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Food Fight Turns on Local Rights

For related articles and more information, please visit OCA's Genetic Engineering page, Millions Against Monsanto page, Politics and Democracy page and our Oregon News page.

What started out as an effort to keep genetically modified crops out of Benton County appears to be morphing into a fight over community versus corporate rights. It's also part of broader argument that's playing out in other jurisdictions around the state and around the country.

Corvallis-area organic farmers Harry MacCormack, Clint Lindsey and Dana Allen filed paperwork in 2012 for an initiative petition to create the Benton County Local Food System Ordinance. The effort hit several legal roadblocks along the way, with the county clerk ruling three times that the proposed ballot measure did not meet all the legal requirements to be approved for circulation.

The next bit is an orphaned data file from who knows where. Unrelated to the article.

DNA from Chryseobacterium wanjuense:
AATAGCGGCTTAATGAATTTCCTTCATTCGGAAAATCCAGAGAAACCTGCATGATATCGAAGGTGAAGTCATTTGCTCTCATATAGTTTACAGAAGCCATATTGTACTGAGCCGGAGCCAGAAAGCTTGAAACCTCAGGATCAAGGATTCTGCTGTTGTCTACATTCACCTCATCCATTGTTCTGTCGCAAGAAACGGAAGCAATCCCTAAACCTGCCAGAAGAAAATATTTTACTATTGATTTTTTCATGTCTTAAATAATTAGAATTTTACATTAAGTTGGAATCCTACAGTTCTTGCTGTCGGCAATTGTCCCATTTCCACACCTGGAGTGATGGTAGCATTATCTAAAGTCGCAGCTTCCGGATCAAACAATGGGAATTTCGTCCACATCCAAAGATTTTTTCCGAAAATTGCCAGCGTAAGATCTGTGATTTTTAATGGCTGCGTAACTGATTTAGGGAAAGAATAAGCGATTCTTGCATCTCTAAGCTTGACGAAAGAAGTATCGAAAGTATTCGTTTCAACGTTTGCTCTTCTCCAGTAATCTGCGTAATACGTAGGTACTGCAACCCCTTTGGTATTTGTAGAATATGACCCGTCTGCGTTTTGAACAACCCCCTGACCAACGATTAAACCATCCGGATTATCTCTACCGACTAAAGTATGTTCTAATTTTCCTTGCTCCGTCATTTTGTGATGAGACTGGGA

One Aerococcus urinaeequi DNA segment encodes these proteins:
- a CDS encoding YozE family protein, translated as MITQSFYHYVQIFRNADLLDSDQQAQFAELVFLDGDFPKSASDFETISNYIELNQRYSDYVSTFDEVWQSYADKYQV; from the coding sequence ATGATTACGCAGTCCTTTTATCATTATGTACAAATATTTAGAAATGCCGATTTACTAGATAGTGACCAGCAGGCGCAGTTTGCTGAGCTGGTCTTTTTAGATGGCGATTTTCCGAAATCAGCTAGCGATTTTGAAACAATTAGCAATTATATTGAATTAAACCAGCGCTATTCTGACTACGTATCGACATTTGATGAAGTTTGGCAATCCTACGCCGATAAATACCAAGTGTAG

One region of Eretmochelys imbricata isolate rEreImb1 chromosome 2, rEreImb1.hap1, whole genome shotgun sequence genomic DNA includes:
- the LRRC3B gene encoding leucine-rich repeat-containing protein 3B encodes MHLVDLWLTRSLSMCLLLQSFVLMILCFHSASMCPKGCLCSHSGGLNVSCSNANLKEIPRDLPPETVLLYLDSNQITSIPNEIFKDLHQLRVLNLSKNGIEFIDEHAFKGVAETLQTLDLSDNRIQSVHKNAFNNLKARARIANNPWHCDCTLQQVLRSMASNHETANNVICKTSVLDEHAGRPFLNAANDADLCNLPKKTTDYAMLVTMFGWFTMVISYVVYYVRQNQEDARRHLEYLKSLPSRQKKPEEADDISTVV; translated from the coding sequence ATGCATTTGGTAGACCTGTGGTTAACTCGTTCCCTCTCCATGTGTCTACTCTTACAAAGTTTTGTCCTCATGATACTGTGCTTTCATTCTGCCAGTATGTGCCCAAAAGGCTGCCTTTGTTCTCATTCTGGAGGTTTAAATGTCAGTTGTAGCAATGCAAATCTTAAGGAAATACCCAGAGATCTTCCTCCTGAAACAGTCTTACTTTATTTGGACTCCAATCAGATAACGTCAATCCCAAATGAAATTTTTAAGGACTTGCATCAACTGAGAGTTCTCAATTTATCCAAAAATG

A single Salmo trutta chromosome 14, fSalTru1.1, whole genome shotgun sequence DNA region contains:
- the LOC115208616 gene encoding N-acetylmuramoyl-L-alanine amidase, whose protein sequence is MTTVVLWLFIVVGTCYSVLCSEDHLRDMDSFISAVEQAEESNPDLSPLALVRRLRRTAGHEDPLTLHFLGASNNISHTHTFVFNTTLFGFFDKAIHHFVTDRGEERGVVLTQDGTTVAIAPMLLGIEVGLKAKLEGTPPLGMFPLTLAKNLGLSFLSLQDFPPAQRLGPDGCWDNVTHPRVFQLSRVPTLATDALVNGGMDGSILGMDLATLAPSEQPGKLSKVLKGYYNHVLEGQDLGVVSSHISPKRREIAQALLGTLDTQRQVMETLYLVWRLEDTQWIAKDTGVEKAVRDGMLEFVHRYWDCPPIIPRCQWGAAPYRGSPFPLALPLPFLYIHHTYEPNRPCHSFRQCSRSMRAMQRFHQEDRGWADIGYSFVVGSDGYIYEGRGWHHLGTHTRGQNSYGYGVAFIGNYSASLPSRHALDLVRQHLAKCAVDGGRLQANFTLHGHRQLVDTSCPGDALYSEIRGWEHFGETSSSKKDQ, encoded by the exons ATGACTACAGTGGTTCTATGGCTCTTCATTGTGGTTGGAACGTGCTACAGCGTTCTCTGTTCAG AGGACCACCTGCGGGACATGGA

But on Jan. 31 the group won a partial victory in Benton County Circuit Court when Judge Locke Williams ruled that the measure had passed the single subject test. Williams is expected to rule soon on a second question regarding the full text of the measure.

If Williams signs off on that issue, the petitioners and their group, the Benton County Community Rights Coalition, could begin gathering signatures to place the initiative on the November ballot.

The measure, if approved, would ban the planting of genetically modified organisms, known as GMOs, or the patenting of seeds anywhere in Benton County.

But it would do much more than that: The Benton County Local Food System Ordinance also asserts a fundamental "right to self-government" and denies the authority of the state or federal government to overrule its provisions.

If passed, that would put the county on a collision course with a new state law, Senate Bill 863, which specifically prohibits local governments from attempting to regulate the use or production of agricultural seed.

Passed in response to several anti-GMO efforts around the state, SB 863 would allow a proposed measure in Jackson County, which qualified for the ballot there before the state law was enacted, to go to a vote. But it would appear to block the Benton County measure and others like it while a governor-appointed task force takes up the question of whether to regulate GMOs statewide.   


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